Stem cell therapy has gained lots of popularity in recent times. It involves use of stem cells (mostly from bone marrow and umbilical cord) for treatment of more than 80 disorders. Stem cell therapy has also been found efficient in treating in hematopoietic disorders (like leukaemia, thallassemia, aplastic anemia, MDS, sickle cell anemia etc), degenerative disorder (like diabetes, osteoarthritis, stroke, chronic renal failure, congestive cardiac failure, myocardial infarction, Alzheimer’s disease, Parkinson’s disease etc), neuromuscular disorders and for growing skin grafts for large area of the body in cases of life threatening third degree burns.

In a stem cell transplant, embryonic stem cells are first isolated and grown into the necessary specialized adult cell type. These mature cells are now ready to replace the damaged tissues. For instance- replacing neurons damaged by spinal cord injury, stroke, Alzheimer’s disease, Parkinson’s disease, producing insulin for treating diabetes and heart muscle cells that could repair damage after a heart attack or in fact replacing any tissue or organ. But possibilities are endless. It is argued, studying how stem cells develop into heart muscle cells could provide clues about how we could induce self repairing heart muscle after a heart attack. Also, these cells could be used to study disease, identify new drugs, or screen drugs for toxic side effects. And all of this can be done without conventional cell transplantation technique.

But is stem cell therapy as promising as it is argued?

  1. Stem cell lines are not always ‘pure’ also using animal sources to provide nutrients for growth of stem cells in laboratory may contaminate them. Numerous diseases may thus be passed on through these transplanted stem cells increasing the vulnerability of patients.
  2. Since embryonic stem cells are young and grow quickly they have to be regulated into specialised cells very carefully. This requires a skilled medical expert and someone who can adapt its application to the patient’s individual need. If not these genetic abnormalities can lead to uncontrolled cell growth and even to tumour.
  3. After growing stem cells into desired specialised cells further growth needs to be suppressed prior to transplantation. However if not done well desired specialised cells may differentiate into undesired tissues even after implantation.
  4. Another challenging area is rejection of transplanted cells by patient’s immune system. Even if adult stem cell are used over embryonic stem cells to overcome immunological challenge, patients will need immunosuppressive drugs lifelong to eliminate any chances of body’s attack.
  5. The list of diseases treatable by stem cell therapy is not very large and non- availability of legit and registered clinics making the overall process risky and in many cases out of pocket.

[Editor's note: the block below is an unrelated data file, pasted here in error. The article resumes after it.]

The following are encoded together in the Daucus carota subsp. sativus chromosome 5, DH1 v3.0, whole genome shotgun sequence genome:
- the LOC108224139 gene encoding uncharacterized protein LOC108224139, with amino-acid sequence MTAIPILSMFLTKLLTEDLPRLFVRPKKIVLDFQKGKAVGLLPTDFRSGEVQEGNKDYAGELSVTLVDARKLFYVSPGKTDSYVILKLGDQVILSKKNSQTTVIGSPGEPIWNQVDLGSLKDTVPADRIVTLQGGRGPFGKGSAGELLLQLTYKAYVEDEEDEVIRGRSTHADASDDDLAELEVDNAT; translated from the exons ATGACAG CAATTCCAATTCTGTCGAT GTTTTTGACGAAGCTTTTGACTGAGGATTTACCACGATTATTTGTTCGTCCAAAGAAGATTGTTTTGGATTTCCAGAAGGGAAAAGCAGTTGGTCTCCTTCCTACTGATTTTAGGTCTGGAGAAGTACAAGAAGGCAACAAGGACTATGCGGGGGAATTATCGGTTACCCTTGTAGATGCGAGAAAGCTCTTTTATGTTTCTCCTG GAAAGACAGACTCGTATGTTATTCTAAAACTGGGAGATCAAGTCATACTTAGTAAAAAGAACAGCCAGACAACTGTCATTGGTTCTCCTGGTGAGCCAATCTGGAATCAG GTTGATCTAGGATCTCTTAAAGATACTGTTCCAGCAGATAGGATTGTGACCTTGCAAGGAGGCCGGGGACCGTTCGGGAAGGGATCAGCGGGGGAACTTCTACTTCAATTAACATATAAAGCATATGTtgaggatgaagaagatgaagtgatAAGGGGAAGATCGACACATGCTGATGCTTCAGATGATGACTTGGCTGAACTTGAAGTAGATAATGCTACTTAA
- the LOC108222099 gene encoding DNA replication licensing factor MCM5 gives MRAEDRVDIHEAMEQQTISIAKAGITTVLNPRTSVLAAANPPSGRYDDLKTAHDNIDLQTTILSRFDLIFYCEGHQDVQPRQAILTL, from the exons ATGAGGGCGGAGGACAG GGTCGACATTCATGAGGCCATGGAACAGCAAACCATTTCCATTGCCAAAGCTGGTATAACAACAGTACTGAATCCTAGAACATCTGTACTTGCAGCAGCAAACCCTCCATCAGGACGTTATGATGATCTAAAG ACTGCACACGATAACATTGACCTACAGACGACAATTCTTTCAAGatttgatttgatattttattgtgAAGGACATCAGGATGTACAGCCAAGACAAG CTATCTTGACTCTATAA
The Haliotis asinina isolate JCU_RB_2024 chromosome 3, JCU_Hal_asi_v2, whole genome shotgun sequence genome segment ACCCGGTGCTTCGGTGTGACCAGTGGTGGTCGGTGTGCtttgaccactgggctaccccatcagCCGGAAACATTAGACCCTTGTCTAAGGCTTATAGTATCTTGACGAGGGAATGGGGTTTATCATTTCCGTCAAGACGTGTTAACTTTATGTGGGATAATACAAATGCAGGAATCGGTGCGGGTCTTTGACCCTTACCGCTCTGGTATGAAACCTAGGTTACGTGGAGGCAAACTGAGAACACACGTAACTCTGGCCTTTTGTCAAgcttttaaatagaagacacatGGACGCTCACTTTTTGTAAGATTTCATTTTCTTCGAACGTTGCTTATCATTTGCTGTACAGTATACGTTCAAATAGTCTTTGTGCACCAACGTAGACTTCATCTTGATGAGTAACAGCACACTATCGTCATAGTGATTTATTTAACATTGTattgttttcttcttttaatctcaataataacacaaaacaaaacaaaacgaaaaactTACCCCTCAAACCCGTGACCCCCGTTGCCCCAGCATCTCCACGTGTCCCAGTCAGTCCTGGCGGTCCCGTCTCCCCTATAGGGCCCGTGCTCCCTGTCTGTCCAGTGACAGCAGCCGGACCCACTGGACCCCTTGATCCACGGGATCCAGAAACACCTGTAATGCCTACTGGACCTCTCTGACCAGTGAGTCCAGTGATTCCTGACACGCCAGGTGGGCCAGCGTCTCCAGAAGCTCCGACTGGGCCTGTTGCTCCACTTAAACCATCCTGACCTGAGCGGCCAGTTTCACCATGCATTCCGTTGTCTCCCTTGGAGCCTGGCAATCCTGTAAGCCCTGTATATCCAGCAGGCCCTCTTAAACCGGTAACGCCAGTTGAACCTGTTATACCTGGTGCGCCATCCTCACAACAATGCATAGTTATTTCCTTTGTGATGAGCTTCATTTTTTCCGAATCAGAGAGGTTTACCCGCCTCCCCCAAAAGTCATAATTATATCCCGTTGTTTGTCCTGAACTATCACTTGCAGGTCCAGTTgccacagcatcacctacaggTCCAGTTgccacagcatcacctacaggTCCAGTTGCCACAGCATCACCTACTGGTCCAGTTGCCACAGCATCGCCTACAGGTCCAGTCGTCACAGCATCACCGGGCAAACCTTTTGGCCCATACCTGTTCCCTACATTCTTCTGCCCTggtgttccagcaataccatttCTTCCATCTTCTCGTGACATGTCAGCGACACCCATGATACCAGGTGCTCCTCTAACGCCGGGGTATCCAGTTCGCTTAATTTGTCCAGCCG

6. The process is long and time consuming involving preparation of carefully manipulated cells depending on the nature of disease and the affected tissue. The same stem cell treatment will not work for diseases affecting different tissues and organs within the body.

Failed instances of stem cell therapy

  1. Los Angeles pitcher Andrew Heaney was found in tight spot after so called miracle treatment -‘stem cell therapy’ could not repair his partially torn UCL elbow injuries.
  2. In the United States, around 5.7 million adults are living with heart failure. There is currently no cure for heart failure. Researchers found that using patient’s own cardiac stem cells to repair damaged heart tissue is ineffective also transplanted stem cells develop inflammatory properties that cause further heart damage.
  3. In other case a boy suffering from a rare genetic disease known as Ataxia Telangiectasia underwent foetal stem cell therapy. Four years after receiving the treatment boy developed sever abnormal growths in his brain and spinal cord.
  4. In the most recent case three women were found to lose their partial sight completely after being injected with specialised stem cells prepared to revive their retina due to mascular degernation.
  5. In another case a stroke patient ended up with a tumour along his spine after a series of stem cell injections.
  6. Reports of researchers finding out similarities between tumour cells and induced pluripotent stem (iPS) cells—reprogrammed adult cells have also come up. Concluding that iPS cells potential for cancerous growth could stand in the way of using them therapeutically.
  7. With increasing popularity of therapy a number of fake clinics claiming stem cells, specialised tissues and providing advanced stem cell therapy have emerged. However many of these clinics are not FDA approved. Reports of FDA targeting these quack stem cell clinics is talk of the town.

As for now, we must say, safety of this therapy needs to be evaluated…

Sweet! Thanks for the reply my friend

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